As revolutions sweep across the Middle East, the authoritarian leadership in the Central Asian state of Uzbekistan is cracking down on any hint of dissent. In recent weeks, the government has put new restrictions on cellular phone use and has increased surveillance of political activists.
In March, Uzbek cell phone and Internet providers were ordered to report any mass distributions of text messages that could indicate a coordinated revolt. The Uzbek agency that regulates telecommunications told providers that they must be prepared to shut down services on demand.
The new rule “seemed to be in direct response to what is happening in the Middle East,” said a Western official in Uzbekistan, who declined to be named for security reasons.
Push For Rights
The recent uprisings in Egypt and Tunisia were almost completely ignored by Uzbekistan’s state media, which is tightly controlled and covers little beyond pro-government propaganda.
There is no plan for revolution in Uzbekistan. The relatively few activists in the country say they are focused on improving human rights and expanding personal freedom, even as they face immense pressure from authorities.
The last uprising in Uzbekistan came in 2005 when thousands of protesters gathered in the eastern city of Andijan. The government responded by shooting into the crowd, killing hundreds of unarmed civilians. The massacre had a chilling effect on the country, which has experienced little public dissent since.
Uzbek authorities consider all activists and journalists a threat. Anyone who writes or speaks critically of the regime is viewed as a risk to stability and can be subject harassment and imprisonment, according to human rights experts.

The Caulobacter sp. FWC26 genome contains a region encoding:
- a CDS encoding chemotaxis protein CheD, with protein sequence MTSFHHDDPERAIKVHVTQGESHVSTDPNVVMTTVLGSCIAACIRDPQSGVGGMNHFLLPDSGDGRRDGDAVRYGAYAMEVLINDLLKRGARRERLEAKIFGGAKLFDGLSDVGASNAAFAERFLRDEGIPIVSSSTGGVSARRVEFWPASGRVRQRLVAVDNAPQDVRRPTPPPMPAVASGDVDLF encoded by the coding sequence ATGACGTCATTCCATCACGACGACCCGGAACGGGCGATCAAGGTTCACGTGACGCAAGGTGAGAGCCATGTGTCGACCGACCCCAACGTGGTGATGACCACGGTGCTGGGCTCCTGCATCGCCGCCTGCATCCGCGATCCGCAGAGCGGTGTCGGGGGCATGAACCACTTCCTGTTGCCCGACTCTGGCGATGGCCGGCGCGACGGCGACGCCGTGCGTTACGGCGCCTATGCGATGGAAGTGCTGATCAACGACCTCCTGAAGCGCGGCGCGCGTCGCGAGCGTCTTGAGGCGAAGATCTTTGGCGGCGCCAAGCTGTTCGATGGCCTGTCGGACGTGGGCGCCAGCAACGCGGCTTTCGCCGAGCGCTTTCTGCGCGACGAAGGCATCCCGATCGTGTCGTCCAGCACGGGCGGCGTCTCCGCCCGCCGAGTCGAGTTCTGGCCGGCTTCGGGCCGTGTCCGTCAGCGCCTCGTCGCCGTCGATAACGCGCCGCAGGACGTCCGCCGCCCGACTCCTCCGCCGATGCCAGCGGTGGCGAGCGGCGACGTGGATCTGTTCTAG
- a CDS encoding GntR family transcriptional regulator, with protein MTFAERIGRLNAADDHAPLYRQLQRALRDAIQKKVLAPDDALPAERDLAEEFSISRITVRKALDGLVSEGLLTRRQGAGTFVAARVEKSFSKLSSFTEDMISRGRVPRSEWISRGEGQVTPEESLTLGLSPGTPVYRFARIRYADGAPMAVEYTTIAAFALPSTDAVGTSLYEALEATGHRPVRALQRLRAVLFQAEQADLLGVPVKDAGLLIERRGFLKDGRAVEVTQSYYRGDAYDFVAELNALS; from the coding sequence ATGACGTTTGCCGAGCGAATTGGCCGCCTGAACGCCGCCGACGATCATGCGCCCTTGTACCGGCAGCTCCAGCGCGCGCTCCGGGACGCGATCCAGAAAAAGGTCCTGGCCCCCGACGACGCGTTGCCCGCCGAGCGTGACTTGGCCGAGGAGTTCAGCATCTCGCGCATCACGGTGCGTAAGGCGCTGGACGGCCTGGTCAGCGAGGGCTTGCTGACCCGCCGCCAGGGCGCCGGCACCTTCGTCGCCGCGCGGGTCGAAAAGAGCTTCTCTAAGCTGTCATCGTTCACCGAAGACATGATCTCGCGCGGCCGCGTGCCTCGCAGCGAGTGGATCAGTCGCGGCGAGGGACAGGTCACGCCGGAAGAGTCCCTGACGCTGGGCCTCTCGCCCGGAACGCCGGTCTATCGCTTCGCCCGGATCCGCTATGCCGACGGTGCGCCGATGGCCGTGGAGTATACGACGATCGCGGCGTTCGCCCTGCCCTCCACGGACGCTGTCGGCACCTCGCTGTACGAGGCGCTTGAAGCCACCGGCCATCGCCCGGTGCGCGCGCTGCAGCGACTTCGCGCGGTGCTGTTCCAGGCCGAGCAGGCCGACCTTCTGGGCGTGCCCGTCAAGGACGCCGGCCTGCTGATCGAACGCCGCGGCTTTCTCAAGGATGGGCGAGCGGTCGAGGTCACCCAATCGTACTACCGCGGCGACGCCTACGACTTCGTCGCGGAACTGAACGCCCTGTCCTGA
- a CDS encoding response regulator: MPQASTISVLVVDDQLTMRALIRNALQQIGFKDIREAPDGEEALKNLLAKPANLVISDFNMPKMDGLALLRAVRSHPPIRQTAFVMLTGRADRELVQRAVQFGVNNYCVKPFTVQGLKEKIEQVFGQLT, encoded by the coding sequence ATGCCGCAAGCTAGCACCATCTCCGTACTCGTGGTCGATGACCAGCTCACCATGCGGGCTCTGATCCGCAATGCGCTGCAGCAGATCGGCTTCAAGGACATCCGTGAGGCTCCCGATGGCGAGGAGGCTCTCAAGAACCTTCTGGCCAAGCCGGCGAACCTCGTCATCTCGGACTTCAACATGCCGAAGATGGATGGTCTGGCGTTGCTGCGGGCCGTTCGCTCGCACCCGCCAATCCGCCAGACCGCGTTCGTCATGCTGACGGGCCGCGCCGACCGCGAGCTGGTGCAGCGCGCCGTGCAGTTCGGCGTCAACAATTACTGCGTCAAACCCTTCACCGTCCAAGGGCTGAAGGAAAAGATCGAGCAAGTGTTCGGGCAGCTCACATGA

“People are really, really scared and the government really controls the entire country,” Uzbek journalist Galima Bukharbaeva said by phone from neighboring Kazakhstan. She has been in exile since 2005.
Bukharbaeva writes and edits Uznews.net, one of many websites, including Ferghana News, Uznews.net and the BBC’s Uzbek, that have been blocked in Uzbekistan for years. The Institute for War and Peace Reporting’s website, recently was added to the list – a move Institute officials suspect was a reaction to its recent Middle East coverage.
“Currently I do not have access to foreign news,” said Kamina Kimsanov, an activist in the southeastern city of Karshi. “Before the Middle East events, I entered the sites through proxy sites, but then these were blocked.” Kimsanov added that she no longer can access Facebook and Twitter.
Activists like Kimsanov say that they are under regular surveillance, their phones are often tapped and they are regularly intimidated by authorities.
The authorities called Gulshan Karaeva, who works with the Human Rights Society of Uzbekistan, after a phone interview with this reporter in which she spoke about her work. Without specifying any charges, they asked her to report to their offices. When she refused, Karaeva said she was pressured further.
Karaeva believed the authorities had tapped her phone and were harassing her because she spoke out about human rights.
“I believe they are starting some sort of provocation against me, I do not know what,” she said by phone. Karaeva, who has been detained for her activism in the past, refused to respond to the summons and is determined to continue her work.
“I cannot just sit on my hands,” she said.
Experts on Uzbekistan say that the kind of monitoring Karaeva described has been going on in the country for some time. But Sukhrobjon Islmoilov, an activist in the Uzbek capital Tashkent, said the degree of surveillance has increased in recent months. “The way the authorities have started reacting to our materials critical about the social-political situation in the country has become harsher and more marked,” he said.
The government’s reaction is a response to the events in the Middle East, said Andrew Stroehlin, communications director of the International Crisis Group. But Uzbek activists, he said, are more concerned with attaining basic human rights and freedom of speech than rebellion.
While the experts generally agree that an uprising is unlikely, Stroehlin noted the same could have been said about Egypt, Tunisia or Libya six months ago.
“Who would have believed a couple months ago that [Hosni] Mubarak would be gone, that [Muammar] Gadhafi would be challenged so much, that [Zine el-Abidine Ben] Ali would be gone?”